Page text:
I'm fine with subsidizing pro sports, in which I have little interest, as a point of civic pride, but we can, and should, do both.
posted by Gelatin at 12:16 PM on September 14, 2012 [1 favorite]


I am helping to start a contemporary orchestra in West Bromwich the UK. My job is to train the development group that is raising money for scholarships and instruments for musicians, who would otherwise need to pay to take part in one of the five performances each year. I have actively worked to help the team understand the value of tie-ups with sports organisations, who command the lion's share of community money. The reason: sports fans are not idiots. They tend to spend more money than music fans and tend to support more local cultural institutions than music fans, who are looking for specific cultural experiences related to their loves. The result has been active and quite specific support by all the Premier League teams in the West Midlands.
posted by parmanparman at 12:29 PM on September 14, 2012 [1 favorite]


Maybe they'll have to return their expensive cello to the store, move back to their hometown, and find a job as an undertaker's assistant.
posted by Ice Cream Socialist at 12:31 PM on September 14, 2012


There is a sense in which classical music in a peculiar creation of the middle class, meaning the music we now understand as classical was once more "interactive", way back before any middle class existed. Jazz wasn't so much new invention as repairing the damage done by the middle class.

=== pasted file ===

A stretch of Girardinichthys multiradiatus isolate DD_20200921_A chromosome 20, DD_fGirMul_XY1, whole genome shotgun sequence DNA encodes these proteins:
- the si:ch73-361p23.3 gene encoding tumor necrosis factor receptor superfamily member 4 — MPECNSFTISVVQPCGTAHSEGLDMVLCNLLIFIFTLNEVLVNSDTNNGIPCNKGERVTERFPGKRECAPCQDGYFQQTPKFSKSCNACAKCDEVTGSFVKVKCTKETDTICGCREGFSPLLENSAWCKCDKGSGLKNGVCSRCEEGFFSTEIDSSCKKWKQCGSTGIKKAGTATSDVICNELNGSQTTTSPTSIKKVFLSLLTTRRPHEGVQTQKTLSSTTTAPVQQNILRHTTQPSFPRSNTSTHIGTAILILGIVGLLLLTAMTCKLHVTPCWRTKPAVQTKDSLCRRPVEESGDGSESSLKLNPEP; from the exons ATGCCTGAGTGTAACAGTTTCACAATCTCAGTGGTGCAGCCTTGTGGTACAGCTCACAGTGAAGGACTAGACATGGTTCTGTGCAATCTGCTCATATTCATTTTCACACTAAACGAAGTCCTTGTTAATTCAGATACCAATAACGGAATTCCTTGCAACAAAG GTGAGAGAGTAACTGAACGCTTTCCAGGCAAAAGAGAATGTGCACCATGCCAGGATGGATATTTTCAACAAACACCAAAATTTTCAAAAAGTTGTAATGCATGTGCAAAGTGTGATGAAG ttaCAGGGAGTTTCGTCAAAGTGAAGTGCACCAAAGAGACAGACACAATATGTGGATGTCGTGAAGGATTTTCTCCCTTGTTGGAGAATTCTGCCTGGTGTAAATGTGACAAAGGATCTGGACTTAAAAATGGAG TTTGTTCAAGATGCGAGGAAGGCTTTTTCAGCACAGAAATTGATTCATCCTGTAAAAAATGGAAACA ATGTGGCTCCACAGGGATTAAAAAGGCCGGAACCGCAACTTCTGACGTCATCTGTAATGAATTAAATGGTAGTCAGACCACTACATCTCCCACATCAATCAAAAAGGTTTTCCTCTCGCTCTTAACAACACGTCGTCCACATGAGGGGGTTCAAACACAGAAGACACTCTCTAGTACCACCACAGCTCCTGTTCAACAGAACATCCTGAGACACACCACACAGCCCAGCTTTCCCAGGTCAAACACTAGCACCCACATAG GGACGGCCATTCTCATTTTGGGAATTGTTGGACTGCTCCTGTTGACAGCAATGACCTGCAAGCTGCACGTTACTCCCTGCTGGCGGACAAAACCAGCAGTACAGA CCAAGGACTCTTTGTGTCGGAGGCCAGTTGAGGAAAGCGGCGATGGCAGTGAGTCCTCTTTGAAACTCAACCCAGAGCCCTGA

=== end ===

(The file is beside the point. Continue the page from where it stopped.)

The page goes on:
There wasn't any trouble funding this middle class perspective on classical music so long as the upper middle class viewed symphony tickets as desirable conspicuous consumption, but such fashions cannot live forever.

We certainly need free public music and arts education in both classical and jazz styles, but maybe symphonies aren't the most realistic way to inspire that support anymore.
posted by jeffburdges at 12:38 PM on September 14, 2012 [2 favorites]


As an Indiana resident that spent a large amount of his life in Indianapolis, I can't say I'm really shocked here. It's sad, but it's a combination (as said above) of Indianapolis' need to subsidize sports above all else, perpetuated by the fact that yes, more people give a damn about sporting events than symphonies. It's sad, but this looks like an inevitability to me. I'm mostly concerned about the individual instrumentalists themselves. I don't make nearly the money they do, and I know all too well what it's like going without health care. In the short term, I hope things go well for them. In the long term, I'm sure they'll be fine. They got where they are for a reason and I'm certain there's something comparable, if not as lucrative, out there.